Supervisors set new rules on temporary political signs

After more than a year of debate, county supervisors have voted unanimously on new rules for temporary political signs as the county and the state begin gearing up for November’s elections.

Under the new rules, adopted last month, Loudoun County residents can have as many signs as they want up to 32-square-feet in size for up to 120 days. Residents will still need to obtain a permit from the county’s zoning administrator before they erect any signs.

The county was forced to craft new guidelines on temporary political signs because its zoning ordinance did not comply with guidance from the Virginia attorney general and the U.S. Supreme Court. In 2015, the U.S. Supreme Court ruled on a case in Arizona that temporary signs cannot be regulated differently than others based on the content of the sign.

Despite a unanimous decision on the new rules from board’s Transportation and Land Use Committee (TLUC), county staff had voiced concern about the “unintended consequences” of allowing residents to have an unlimited number of political signs on a property.

Staff proposed limiting the number of signs and putting restrictions on their total square footage out of fear that allowing every property in the county to have an unlimited number of 32-square-foot signs had the potential to result in “aesthetic and safety consequences.”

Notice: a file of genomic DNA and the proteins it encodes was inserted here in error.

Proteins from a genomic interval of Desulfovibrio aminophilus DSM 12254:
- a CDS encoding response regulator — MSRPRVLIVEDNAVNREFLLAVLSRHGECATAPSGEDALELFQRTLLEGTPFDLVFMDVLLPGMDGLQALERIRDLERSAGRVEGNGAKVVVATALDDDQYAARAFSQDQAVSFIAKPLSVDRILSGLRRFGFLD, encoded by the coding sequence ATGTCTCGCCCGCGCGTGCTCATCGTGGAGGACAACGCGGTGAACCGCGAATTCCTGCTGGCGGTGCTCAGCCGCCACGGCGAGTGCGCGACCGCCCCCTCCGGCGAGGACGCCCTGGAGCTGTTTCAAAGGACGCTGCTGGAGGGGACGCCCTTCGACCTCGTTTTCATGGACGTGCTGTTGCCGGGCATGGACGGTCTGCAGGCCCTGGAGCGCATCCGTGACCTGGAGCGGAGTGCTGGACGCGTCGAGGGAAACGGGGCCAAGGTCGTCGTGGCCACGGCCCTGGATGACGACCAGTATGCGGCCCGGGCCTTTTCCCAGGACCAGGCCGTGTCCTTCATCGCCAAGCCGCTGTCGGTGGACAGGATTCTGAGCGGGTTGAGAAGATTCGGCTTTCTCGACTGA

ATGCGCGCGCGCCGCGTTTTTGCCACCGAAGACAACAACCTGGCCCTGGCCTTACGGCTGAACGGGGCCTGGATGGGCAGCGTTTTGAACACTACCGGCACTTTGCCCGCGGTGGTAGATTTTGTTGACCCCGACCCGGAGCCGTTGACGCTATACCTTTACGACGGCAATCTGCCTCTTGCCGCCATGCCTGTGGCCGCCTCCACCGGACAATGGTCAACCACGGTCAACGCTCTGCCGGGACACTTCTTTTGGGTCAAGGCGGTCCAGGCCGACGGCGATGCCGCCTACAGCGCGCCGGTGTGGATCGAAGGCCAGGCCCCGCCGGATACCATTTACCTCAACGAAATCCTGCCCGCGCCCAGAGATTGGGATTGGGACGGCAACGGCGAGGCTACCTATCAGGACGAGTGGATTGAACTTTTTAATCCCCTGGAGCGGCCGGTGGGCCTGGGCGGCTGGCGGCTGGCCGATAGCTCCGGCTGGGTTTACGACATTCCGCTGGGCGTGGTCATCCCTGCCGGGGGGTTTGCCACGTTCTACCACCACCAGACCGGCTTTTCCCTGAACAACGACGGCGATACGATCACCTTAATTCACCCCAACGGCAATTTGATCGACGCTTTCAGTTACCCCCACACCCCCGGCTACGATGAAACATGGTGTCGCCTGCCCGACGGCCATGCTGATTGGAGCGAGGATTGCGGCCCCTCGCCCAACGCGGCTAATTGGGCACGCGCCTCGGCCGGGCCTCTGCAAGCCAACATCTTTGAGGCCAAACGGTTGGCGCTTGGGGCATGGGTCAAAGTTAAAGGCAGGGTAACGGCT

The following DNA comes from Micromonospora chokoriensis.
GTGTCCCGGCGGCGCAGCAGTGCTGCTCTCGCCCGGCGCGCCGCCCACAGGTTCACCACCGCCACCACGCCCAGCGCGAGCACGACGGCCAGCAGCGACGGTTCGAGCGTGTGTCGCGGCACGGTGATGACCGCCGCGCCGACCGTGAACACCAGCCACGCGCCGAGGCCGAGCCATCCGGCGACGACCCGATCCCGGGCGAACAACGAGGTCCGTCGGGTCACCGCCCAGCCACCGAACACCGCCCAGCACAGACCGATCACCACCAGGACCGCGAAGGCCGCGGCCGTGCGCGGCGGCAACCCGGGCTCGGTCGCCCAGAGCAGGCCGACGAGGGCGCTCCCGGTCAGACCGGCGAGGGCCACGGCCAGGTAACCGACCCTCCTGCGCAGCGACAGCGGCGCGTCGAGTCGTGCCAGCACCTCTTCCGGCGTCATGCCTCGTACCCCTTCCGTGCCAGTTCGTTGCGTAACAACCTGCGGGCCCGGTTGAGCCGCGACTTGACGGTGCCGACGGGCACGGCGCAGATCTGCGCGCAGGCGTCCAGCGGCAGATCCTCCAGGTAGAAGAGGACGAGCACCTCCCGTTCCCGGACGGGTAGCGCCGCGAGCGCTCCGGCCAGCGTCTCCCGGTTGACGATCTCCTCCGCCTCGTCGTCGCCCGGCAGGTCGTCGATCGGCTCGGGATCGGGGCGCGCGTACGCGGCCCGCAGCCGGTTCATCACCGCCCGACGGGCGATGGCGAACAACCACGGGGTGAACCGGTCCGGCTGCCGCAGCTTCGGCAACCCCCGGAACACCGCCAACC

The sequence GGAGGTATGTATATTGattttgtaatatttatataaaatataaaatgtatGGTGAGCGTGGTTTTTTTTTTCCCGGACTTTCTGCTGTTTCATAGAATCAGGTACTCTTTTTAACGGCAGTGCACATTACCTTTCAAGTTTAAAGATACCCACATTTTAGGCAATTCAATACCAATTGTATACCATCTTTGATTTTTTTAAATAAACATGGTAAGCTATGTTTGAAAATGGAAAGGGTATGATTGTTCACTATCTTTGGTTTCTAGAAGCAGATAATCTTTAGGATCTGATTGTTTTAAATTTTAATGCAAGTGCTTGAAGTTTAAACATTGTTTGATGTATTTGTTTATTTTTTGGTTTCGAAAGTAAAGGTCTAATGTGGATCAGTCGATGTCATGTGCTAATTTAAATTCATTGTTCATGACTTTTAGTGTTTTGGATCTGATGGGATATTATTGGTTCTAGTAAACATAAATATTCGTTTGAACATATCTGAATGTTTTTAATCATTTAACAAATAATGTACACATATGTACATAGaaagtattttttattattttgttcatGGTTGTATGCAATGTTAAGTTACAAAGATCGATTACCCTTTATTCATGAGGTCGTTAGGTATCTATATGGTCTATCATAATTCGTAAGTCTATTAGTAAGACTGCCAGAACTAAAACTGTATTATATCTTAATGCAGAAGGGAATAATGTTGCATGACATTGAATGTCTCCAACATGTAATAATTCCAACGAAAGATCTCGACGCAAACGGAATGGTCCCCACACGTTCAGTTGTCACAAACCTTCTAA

Supervisor Kristen Umstattd (D-Leesburg) pointed out that limitations on the number and size of signs could threaten resident’s Constitutional rights.

“When I look at … how a passionate voter would react if the county came in and said, ‘I’m sorry, but you’re only allowed to have eight signs, or some other limit,’ I can only imagine the absolute fury that that voter would feel at having his or her First Amendment rights curtailed like that,” Umstattd said.

“We cannot put eliminating clutter above the First Amendment,” she added.But other supervisors, like staff, said they were also concerned about the issues unlimited political signs on a property could pose.

“I think there’s a lot of unintended consequences in what we’re doing here, and that’s why I think there are merits to what TLUC did and there are merits to what I think staff did,” Vice Chairman Ralph Buona (R-Ashburn) said. “I really think the right solution is a blend of the two [recommendations].”

Chairwoman Phyllis Randall (D-At Large) argued that county residents would ultimately use common sense and not blanket their yards with political signs.

“I think we are confusing the law with common sense,” Randall said. “Most voters don’t know that there’s been any ordinance whatsoever about political signs all this time anyway, and most voters have been putting up the signs in their yards that they want to put up unless their [homeowner’s association] tells them not to do. It is a very, very rare person that’s going to blanket their yard with any type of signs.”

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